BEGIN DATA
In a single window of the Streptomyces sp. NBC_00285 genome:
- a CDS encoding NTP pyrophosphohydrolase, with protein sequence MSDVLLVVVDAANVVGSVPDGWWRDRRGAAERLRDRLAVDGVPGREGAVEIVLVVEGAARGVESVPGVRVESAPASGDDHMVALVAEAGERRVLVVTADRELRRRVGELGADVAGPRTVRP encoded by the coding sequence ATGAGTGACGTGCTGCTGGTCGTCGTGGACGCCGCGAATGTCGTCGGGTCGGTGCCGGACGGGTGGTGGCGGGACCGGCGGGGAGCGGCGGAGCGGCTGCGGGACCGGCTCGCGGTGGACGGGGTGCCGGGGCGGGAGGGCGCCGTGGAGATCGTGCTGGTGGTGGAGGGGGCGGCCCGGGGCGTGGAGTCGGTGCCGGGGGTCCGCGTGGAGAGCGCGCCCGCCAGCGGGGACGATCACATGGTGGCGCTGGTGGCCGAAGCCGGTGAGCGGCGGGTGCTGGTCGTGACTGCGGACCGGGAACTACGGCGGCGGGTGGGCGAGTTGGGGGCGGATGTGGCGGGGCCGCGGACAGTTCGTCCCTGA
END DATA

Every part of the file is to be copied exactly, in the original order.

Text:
In a single window of the Streptomyces sp. NBC_00285 genome:
- a CDS encoding NTP pyrophosphohydrolase, with protein sequence MSDVLLVVVDAANVVGSVPDGWWRDRRGAAERLRDRLAVDGVPGREGAVEIVLVVEGAARGVESVPGVRVESAPASGDDHMVALVAEAGERRVLVVTADRELRRRVGELGADVAGPRTVRP encoded by the coding sequence ATGAGTGACGTGCTGCTGGTCGTCGTGGACGCCGCGAATGTCGTCGGGTCGGTGCCGGACGGGTGGTGGCGGGACCGGCGGGGAGCGGCGGAGCGGCTGCGGGACCGGCTCGCGGTGGACGGGGTGCCGGGGCGGGAGGGCGCCGTGGAGATCGTGCTGGTGGTGGAGGGGGCGGCCCGGGGCGTGGAGTCGGTGCCGGGGGTCCGCGTGGAGAGCGCGCCCGCCAGCGGGGACGATCACATGGTGGCGCTGGTGGCCGAAGCCGGTGAGCGGCGGGTGCTGGTCGTGACTGCGGACCGGGAACTACGGCGGCGGGTGGGCGAGTTGGGGGCGGATGTGGCGGGGCCGCGGACAGTTCGTCCCTGA